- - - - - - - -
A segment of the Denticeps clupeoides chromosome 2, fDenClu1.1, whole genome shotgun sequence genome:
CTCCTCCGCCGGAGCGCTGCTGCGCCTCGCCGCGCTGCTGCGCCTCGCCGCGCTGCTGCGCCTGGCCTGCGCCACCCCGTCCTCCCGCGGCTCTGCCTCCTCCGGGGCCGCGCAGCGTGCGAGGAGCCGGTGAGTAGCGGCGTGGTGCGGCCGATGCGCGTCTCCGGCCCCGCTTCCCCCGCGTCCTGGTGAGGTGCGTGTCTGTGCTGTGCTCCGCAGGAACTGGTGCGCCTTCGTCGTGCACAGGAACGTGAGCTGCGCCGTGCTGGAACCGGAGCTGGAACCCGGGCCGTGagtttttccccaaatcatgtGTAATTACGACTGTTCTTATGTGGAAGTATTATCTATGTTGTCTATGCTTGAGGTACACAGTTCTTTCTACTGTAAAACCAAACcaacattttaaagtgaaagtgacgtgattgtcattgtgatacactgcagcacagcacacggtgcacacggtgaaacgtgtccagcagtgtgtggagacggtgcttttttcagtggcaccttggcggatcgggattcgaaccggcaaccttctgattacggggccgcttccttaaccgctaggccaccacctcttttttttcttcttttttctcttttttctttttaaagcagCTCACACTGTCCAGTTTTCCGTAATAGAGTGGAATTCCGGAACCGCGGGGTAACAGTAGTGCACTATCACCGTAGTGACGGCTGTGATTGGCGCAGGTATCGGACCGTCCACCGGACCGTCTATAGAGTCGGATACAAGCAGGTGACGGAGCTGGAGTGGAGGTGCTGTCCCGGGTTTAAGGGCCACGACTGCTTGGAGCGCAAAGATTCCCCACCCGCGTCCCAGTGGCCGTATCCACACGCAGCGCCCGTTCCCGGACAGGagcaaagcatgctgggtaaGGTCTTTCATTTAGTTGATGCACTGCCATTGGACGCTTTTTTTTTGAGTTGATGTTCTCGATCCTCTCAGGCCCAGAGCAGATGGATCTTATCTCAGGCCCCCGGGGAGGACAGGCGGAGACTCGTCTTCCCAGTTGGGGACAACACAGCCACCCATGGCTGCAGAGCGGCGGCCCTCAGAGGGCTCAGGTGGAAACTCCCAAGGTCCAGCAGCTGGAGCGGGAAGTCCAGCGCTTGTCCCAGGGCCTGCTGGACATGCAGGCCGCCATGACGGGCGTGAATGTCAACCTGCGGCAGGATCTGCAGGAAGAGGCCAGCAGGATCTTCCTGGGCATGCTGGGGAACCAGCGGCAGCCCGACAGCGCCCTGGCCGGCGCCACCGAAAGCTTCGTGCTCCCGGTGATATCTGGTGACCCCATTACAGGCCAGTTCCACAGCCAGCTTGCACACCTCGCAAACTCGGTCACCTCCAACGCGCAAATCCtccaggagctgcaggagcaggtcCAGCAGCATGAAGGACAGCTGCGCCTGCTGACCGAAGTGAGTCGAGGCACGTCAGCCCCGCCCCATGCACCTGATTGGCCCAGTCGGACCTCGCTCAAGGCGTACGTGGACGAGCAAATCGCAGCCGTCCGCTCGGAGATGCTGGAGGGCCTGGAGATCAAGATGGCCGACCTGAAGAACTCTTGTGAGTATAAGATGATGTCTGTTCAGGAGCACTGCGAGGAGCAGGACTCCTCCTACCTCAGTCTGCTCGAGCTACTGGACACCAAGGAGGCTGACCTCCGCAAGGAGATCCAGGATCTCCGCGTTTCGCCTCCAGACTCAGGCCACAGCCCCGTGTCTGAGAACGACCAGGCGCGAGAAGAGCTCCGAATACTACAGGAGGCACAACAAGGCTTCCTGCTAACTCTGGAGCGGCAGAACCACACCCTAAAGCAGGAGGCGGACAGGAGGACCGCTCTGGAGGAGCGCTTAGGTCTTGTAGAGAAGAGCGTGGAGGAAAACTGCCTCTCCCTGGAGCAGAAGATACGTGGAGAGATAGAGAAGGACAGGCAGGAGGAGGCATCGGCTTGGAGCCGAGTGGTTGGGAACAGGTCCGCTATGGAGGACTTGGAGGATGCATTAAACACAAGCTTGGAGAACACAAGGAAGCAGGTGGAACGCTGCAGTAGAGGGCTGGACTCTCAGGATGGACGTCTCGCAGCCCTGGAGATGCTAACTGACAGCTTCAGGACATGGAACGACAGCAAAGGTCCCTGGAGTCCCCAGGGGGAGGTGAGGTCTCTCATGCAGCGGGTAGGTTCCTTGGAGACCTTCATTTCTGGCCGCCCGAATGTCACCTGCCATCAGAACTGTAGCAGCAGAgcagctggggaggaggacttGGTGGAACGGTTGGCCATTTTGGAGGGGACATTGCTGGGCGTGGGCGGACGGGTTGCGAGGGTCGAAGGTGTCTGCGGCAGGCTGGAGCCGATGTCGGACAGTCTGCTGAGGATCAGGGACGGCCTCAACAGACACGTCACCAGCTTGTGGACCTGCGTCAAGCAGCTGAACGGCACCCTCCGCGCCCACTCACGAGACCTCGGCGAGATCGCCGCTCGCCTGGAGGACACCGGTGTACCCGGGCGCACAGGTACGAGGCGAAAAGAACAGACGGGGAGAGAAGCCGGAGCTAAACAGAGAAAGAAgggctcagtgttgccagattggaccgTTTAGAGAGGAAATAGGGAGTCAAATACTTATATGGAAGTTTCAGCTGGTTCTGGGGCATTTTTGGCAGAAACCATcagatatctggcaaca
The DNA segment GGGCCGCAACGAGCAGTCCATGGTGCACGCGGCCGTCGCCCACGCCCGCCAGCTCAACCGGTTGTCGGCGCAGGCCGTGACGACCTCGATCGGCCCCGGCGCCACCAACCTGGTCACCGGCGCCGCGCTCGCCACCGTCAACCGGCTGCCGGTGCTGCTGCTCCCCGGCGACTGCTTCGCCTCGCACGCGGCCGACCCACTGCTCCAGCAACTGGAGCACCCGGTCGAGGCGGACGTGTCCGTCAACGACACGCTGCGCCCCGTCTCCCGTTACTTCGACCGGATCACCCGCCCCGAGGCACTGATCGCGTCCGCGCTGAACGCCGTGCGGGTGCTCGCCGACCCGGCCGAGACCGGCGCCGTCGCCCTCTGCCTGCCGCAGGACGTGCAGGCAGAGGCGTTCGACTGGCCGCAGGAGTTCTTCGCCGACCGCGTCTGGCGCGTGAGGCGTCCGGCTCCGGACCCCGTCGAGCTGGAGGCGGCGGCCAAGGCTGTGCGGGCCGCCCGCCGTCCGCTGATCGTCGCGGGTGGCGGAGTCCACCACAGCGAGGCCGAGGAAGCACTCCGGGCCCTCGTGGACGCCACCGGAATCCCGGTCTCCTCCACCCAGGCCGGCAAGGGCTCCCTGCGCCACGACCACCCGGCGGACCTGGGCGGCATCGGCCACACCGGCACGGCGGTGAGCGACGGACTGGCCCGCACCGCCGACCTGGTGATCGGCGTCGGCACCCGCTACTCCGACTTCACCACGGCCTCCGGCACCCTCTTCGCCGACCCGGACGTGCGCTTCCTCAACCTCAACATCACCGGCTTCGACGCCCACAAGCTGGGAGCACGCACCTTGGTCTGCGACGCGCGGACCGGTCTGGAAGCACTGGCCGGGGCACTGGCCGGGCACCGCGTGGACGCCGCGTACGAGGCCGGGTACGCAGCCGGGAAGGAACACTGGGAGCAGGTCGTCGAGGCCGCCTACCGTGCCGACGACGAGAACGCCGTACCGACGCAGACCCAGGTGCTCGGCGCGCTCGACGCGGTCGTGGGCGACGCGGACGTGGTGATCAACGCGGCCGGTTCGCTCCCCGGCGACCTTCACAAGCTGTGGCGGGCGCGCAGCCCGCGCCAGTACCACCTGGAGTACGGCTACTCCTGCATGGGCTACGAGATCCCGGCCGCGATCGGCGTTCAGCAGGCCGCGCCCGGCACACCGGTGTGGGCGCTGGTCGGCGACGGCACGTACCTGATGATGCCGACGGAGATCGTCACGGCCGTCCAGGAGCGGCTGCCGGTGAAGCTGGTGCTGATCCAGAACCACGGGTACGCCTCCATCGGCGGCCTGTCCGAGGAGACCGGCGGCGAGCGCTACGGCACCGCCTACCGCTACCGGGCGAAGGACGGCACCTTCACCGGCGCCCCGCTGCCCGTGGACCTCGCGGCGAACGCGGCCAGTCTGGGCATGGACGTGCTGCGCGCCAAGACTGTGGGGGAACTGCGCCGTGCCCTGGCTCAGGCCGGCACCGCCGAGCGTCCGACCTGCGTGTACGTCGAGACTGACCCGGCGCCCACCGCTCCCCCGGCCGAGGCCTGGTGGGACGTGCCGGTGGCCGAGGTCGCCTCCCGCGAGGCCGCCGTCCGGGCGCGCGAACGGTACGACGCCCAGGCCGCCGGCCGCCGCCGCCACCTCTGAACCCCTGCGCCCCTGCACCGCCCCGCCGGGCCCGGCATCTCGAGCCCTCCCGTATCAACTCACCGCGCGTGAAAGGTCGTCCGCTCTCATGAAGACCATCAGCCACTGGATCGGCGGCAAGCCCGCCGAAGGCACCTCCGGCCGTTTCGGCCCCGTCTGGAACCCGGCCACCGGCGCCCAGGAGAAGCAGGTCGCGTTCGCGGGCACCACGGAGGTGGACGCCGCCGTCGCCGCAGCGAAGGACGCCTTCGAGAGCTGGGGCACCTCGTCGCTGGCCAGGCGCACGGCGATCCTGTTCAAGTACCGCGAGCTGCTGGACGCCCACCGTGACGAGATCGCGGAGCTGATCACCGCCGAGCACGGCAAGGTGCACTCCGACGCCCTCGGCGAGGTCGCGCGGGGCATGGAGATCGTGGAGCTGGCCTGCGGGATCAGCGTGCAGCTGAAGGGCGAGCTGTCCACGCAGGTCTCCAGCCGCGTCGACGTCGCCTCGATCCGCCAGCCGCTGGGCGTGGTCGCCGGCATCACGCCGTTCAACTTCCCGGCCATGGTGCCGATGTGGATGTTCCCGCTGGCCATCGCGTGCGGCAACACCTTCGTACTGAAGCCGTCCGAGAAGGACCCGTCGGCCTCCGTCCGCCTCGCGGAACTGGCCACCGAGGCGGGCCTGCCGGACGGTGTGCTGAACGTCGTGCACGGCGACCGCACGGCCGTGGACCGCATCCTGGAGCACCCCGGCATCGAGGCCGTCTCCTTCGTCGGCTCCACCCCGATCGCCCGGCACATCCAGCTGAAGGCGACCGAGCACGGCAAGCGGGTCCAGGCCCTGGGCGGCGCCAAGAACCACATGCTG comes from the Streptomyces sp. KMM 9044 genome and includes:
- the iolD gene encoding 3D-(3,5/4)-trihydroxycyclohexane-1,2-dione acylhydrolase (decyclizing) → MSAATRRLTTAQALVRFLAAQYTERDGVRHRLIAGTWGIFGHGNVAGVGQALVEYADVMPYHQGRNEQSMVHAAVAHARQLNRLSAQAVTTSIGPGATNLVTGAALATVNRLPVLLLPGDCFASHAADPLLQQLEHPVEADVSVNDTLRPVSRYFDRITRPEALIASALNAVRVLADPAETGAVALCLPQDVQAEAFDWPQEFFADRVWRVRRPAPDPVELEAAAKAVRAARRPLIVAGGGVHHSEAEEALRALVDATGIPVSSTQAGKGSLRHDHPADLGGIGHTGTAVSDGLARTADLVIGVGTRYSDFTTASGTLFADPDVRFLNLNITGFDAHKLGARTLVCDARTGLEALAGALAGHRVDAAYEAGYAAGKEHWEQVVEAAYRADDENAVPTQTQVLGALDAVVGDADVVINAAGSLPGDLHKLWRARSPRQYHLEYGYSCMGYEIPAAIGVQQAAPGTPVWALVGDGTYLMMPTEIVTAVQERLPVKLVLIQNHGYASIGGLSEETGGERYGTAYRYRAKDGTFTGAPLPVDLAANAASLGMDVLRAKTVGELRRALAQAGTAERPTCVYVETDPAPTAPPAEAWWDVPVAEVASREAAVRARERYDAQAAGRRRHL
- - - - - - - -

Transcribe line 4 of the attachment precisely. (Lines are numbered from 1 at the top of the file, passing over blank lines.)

- the iolD gene encoding 3D-(3,5/4)-trihydroxycyclohexane-1,2-dione acylhydrolase (decyclizing) → MSAATRRLTTAQALVRFLAAQYTERDGVRHRLIAGTWGIFGHGNVAGVGQALVEYADVMPYHQGRNEQSMVHAAVAHARQLNRLSAQAVTTSIGPGATNLVTGAALATVNRLPVLLLPGDCFASHAADPLLQQLEHPVEADVSVNDTLRPVSRYFDRITRPEALIASALNAVRVLADPAETGAVALCLPQDVQAEAFDWPQEFFADRVWRVRRPAPDPVELEAAAKAVRAARRPLIVAGGGVHHSEAEEALRALVDATGIPVSSTQAGKGSLRHDHPADLGGIGHTGTAVSDGLARTADLVIGVGTRYSDFTTASGTLFADPDVRFLNLNITGFDAHKLGARTLVCDARTGLEALAGALAGHRVDAAYEAGYAAGKEHWEQVVEAAYRADDENAVPTQTQVLGALDAVVGDADVVINAAGSLPGDLHKLWRARSPRQYHLEYGYSCMGYEIPAAIGVQQAAPGTPVWALVGDGTYLMMPTEIVTAVQERLPVKLVLIQNHGYASIGGLSEETGGERYGTAYRYRAKDGTFTGAPLPVDLAANAASLGMDVLRAKTVGELRRALAQAGTAERPTCVYVETDPAPTAPPAEAWWDVPVAEVASREAAVRARERYDAQAAGRRRHL